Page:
A Day to Remember has “This is a battleground,” Woe, Is Me has “This is our vengeance,” and now I See Stars has “This is reality.” With the latter’s new album entitled Digital Renegade, they have done the Attack Attack! self-titled album the right way.
It is a tricky thing mixing the electronic, dubstep, poppy parts of songs with breakdowns and chugs. In fact, it’s so tricky that a lot of bands cannot seem to do it right, instead including awkward transitions and non-flowing pieces of seemingly different songs.
Another thing that bands in this genre often fall victim to is a lack of musical growth. They keep creating the same things over and over again until it can be considered ‘beating a dead horse’. While I See Stars is evolving (ish) musically, the song titles nonsensically stay the same. From “Gnars Attacks” to “NZT48,” it’s a game in itself decoding them.
This does not make the album any less enticing, however. The entire album flows with natural transitions from piece to piece. For instance, instead of going straight from a poppy chorus to a two-step, they are able to blend from clean choruses to electronics and finally to the breakdown everyone anticipates. This seemingly small accomplishment makes a huge impact on the album. Instead of sounding choppy and mismatched, Digital Renegade flows from each song as gracefully as this genre makes possible.
The first song “Gnars Attacks” is a good example of this structure. The song fades in with a drum roll and string combination paired with group vocals which flow into the verses that are void of clean vocals until the chorus. The clean vocals are the telltale identity of what band you are listening to- if you did not know before, you know now. Devin Oliver is the signature piece of I See Stars thanks to his somehow not-whiny voice.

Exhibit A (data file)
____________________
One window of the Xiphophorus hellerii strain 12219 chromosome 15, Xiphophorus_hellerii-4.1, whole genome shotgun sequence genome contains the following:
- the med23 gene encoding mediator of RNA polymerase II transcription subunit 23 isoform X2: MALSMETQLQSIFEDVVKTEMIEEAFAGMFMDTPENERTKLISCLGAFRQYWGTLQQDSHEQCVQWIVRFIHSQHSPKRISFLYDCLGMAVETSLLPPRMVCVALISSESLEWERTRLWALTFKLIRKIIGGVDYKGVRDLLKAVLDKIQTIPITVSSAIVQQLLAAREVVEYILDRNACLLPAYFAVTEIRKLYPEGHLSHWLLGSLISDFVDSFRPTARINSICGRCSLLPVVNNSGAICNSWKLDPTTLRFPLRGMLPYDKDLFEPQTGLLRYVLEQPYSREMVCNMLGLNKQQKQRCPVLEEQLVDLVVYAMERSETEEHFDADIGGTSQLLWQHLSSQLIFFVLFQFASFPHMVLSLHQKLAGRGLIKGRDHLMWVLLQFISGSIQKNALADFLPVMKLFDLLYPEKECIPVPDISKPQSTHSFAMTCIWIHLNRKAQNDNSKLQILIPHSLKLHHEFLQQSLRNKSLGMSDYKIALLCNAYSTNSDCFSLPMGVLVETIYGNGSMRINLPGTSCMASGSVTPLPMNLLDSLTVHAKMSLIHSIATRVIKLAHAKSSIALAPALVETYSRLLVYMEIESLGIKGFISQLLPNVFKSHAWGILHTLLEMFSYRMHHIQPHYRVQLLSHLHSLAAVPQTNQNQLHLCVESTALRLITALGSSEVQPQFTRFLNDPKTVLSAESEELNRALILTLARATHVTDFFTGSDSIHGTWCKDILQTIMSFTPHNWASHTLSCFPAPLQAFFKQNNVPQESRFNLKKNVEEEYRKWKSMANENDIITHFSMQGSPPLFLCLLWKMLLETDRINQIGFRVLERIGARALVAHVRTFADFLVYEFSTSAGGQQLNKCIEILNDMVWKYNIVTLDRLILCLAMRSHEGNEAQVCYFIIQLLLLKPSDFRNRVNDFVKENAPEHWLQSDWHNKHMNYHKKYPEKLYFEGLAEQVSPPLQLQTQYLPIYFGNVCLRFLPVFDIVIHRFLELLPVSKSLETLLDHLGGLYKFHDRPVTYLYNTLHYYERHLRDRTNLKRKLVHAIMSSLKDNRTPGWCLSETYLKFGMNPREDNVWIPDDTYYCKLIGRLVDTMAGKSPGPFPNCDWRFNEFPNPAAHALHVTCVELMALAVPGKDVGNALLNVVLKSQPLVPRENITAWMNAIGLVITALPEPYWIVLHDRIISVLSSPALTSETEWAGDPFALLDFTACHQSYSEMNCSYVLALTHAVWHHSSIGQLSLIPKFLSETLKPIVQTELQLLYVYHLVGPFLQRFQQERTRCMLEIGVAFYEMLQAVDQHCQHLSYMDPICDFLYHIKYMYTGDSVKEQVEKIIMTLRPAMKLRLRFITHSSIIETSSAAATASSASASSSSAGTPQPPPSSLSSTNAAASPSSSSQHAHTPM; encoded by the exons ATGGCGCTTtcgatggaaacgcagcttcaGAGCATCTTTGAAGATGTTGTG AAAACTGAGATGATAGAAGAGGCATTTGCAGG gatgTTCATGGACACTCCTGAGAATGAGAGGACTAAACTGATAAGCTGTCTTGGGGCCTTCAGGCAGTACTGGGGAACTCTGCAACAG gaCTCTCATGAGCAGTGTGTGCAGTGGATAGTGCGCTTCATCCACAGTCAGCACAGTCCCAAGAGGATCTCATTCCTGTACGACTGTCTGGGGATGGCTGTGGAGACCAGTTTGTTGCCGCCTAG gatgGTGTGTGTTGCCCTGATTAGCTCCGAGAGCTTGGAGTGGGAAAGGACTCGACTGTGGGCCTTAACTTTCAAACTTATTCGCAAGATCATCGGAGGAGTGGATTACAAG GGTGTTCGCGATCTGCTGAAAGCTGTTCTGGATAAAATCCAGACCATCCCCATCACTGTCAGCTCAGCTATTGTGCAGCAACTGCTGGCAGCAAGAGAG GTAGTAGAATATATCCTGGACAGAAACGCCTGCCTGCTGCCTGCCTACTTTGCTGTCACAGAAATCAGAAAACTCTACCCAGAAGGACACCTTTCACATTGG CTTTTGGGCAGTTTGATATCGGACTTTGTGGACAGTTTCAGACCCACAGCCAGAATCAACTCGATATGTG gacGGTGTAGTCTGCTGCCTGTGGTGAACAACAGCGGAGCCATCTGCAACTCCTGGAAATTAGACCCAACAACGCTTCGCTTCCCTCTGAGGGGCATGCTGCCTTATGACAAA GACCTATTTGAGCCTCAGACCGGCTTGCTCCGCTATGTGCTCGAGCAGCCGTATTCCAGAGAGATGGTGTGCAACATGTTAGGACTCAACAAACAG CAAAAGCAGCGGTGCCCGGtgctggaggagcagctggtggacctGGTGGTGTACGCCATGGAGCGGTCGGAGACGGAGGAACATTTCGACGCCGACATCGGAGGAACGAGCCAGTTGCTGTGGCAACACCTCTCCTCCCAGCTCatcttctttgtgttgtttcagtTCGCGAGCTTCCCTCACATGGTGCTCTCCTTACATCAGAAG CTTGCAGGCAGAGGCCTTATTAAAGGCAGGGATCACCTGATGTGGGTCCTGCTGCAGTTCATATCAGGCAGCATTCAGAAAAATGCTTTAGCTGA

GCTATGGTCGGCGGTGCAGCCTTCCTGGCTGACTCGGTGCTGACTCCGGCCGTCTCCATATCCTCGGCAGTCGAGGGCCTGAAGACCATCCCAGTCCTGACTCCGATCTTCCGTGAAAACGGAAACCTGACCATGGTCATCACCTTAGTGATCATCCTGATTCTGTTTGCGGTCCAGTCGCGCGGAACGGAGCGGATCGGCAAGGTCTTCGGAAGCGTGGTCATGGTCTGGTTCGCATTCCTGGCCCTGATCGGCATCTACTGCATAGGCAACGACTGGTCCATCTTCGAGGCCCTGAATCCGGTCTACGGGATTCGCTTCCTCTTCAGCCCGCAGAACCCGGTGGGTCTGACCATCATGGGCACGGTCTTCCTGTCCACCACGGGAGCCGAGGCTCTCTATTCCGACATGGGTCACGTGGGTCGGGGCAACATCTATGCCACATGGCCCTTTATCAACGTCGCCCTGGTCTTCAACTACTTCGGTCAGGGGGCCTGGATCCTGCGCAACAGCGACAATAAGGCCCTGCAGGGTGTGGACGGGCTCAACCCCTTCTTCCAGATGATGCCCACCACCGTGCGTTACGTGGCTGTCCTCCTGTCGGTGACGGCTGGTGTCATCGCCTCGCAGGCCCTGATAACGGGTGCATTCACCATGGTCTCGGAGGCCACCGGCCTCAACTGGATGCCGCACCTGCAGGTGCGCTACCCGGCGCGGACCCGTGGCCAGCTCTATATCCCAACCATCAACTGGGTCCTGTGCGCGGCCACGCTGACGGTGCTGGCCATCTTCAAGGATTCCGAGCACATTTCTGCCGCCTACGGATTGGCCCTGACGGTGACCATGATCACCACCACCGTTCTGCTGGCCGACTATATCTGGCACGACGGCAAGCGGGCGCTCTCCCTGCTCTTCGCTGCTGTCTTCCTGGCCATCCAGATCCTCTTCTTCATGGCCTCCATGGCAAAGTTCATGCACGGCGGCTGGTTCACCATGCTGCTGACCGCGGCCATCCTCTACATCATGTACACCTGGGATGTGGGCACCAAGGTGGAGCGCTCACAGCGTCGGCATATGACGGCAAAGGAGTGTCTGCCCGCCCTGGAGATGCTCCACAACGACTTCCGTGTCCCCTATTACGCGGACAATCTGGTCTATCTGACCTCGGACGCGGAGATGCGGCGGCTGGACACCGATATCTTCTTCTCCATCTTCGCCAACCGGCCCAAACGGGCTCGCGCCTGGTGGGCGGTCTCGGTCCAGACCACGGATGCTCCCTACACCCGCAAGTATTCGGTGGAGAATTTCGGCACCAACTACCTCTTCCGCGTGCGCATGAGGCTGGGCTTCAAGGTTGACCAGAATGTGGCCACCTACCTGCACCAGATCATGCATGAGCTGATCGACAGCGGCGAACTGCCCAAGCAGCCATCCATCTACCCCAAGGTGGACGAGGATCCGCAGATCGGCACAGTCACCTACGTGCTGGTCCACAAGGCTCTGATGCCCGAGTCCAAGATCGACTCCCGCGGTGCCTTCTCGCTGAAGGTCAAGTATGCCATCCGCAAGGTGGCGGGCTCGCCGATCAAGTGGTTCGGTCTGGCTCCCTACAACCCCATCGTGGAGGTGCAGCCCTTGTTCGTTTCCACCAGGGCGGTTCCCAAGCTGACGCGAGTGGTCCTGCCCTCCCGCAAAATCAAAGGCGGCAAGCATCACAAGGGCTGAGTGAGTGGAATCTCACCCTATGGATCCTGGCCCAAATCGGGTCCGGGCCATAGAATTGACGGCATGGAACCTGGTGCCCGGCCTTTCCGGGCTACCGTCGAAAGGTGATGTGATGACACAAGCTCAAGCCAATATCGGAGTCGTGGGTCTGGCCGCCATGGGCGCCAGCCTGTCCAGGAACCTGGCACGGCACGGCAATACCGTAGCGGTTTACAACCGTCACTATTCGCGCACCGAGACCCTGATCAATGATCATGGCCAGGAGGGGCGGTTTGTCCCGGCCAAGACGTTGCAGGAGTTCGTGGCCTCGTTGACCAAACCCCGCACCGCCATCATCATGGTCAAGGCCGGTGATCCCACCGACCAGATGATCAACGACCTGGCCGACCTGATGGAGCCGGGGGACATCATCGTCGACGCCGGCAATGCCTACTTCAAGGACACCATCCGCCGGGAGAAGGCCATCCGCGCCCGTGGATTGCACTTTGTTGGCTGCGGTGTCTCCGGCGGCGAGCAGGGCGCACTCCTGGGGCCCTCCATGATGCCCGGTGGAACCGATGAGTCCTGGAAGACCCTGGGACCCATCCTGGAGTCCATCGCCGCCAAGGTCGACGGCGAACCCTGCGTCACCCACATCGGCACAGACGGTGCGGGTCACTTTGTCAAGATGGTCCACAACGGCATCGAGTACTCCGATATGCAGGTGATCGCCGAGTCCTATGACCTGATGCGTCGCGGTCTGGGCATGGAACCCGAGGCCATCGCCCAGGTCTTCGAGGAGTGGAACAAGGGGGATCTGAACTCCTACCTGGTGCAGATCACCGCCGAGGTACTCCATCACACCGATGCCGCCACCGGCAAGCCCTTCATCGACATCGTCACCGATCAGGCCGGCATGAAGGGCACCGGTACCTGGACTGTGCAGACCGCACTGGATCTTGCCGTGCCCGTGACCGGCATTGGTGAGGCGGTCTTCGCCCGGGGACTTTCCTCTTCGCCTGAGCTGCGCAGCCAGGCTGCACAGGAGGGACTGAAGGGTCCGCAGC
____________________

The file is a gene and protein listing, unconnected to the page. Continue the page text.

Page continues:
The second song is catchier when it comes to melodies. The focus is more on the clean vocals and dubstep/electronic parts until the middle of the track, where a breakdown predictably (but awesomely) rears its head.
Something unexpected in the album is the guest appearance by Cassadee Pope (Hey Monday). Usually guest vocals in bands like this are a commodity with Jonny Craig or Craig Owens or some other Craig-like figure, and Hey Monday vocals are expected with All Time Low-type bands. I See Stars brings the genres to unity by switching things up, and it sounds surprisingly good.
Digital Renegade is epic through and through; I See Stars combines all the sounds that these other bands try to squeeze in, and they do it cleverly.